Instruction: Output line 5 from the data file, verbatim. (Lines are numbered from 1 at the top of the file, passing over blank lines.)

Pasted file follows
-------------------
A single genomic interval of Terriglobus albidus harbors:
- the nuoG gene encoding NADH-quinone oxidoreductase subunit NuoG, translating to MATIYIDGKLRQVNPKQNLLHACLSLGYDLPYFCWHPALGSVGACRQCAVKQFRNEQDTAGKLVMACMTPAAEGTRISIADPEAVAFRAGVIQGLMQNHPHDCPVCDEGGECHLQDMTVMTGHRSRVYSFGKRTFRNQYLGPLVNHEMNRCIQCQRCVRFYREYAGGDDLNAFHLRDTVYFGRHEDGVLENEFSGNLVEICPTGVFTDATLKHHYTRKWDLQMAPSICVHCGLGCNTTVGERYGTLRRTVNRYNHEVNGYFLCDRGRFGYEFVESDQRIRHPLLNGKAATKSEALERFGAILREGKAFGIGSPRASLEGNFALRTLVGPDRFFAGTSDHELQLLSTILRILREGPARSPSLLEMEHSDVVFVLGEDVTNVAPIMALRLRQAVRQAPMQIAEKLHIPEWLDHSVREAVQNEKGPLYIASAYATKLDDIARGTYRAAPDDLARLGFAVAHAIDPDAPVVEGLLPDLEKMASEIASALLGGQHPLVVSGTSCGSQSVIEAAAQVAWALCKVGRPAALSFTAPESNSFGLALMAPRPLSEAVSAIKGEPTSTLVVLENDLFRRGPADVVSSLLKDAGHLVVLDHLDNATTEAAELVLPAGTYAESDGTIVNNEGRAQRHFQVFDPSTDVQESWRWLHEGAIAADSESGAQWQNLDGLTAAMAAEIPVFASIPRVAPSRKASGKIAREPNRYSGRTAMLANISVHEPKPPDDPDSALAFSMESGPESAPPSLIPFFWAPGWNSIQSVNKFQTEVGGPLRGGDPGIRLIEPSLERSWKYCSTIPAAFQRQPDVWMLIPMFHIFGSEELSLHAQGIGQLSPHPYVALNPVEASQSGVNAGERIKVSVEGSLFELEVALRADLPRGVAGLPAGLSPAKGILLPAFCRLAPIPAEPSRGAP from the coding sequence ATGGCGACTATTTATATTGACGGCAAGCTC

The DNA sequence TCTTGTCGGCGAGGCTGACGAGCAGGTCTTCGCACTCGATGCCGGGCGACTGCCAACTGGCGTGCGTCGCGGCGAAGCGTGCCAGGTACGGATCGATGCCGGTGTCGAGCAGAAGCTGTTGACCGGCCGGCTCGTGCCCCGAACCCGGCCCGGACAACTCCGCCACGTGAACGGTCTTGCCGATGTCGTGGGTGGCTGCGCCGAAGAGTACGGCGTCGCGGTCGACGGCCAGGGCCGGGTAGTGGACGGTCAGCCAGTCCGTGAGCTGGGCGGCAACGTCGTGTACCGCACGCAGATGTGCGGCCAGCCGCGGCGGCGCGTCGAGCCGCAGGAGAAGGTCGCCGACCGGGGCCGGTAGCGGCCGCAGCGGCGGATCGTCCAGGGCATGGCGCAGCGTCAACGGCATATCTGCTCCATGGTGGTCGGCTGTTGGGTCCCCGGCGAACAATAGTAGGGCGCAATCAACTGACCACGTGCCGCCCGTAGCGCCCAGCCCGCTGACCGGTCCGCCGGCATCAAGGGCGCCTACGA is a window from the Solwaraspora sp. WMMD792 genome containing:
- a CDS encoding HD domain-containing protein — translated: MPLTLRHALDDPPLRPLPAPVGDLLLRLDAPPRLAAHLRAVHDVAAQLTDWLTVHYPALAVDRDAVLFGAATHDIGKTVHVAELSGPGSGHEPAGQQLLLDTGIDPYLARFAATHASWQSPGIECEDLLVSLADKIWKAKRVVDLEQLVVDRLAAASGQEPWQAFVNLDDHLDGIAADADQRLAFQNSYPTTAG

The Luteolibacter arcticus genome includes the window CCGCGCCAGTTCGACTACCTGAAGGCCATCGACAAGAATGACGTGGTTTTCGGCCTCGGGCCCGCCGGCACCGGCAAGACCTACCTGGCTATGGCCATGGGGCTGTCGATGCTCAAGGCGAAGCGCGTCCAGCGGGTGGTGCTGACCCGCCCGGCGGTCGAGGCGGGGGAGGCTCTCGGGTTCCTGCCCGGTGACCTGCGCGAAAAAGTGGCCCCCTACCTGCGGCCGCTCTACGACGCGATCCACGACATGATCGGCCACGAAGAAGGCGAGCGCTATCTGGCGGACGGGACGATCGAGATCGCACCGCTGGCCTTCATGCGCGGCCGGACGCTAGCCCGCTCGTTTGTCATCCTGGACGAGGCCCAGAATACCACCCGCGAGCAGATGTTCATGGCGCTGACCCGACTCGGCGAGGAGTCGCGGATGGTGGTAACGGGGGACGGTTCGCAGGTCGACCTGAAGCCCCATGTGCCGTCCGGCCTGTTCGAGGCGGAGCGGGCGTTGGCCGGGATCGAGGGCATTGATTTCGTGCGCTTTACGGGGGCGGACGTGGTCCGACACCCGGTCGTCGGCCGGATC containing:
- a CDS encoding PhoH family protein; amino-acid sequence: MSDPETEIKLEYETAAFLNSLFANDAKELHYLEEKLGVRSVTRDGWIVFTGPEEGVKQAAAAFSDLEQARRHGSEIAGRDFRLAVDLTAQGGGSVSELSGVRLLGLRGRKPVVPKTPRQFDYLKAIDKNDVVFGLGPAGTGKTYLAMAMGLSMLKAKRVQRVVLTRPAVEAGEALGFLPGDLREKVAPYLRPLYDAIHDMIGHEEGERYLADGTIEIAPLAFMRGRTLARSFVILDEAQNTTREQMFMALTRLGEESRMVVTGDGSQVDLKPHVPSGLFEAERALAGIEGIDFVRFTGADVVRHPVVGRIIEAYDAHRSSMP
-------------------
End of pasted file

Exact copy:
The Luteolibacter arcticus genome includes the window CCGCGCCAGTTCGACTACCTGAAGGCCATCGACAAGAATGACGTGGTTTTCGGCCTCGGGCCCGCCGGCACCGGCAAGACCTACCTGGCTATGGCCATGGGGCTGTCGATGCTCAAGGCGAAGCGCGTCCAGCGGGTGGTGCTGACCCGCCCGGCGGTCGAGGCGGGGGAGGCTCTCGGGTTCCTGCCCGGTGACCTGCGCGAAAAAGTGGCCCCCTACCTGCGGCCGCTCTACGACGCGATCCACGACATGATCGGCCACGAAGAAGGCGAGCGCTATCTGGCGGACGGGACGATCGAGATCGCACCGCTGGCCTTCATGCGCGGCCGGACGCTAGCCCGCTCGTTTGTCATCCTGGACGAGGCCCAGAATACCACCCGCGAGCAGATGTTCATGGCGCTGACCCGACTCGGCGAGGAGTCGCGGATGGTGGTAACGGGGGACGGTTCGCAGGTCGACCTGAAGCCCCATGTGCCGTCCGGCCTGTTCGAGGCGGAGCGGGCGTTGGCCGGGATCGAGGGCATTGATTTCGTGCGCTTTACGGGGGCGGACGTGGTCCGACACCCGGTCGTCGGCCGGATC containing: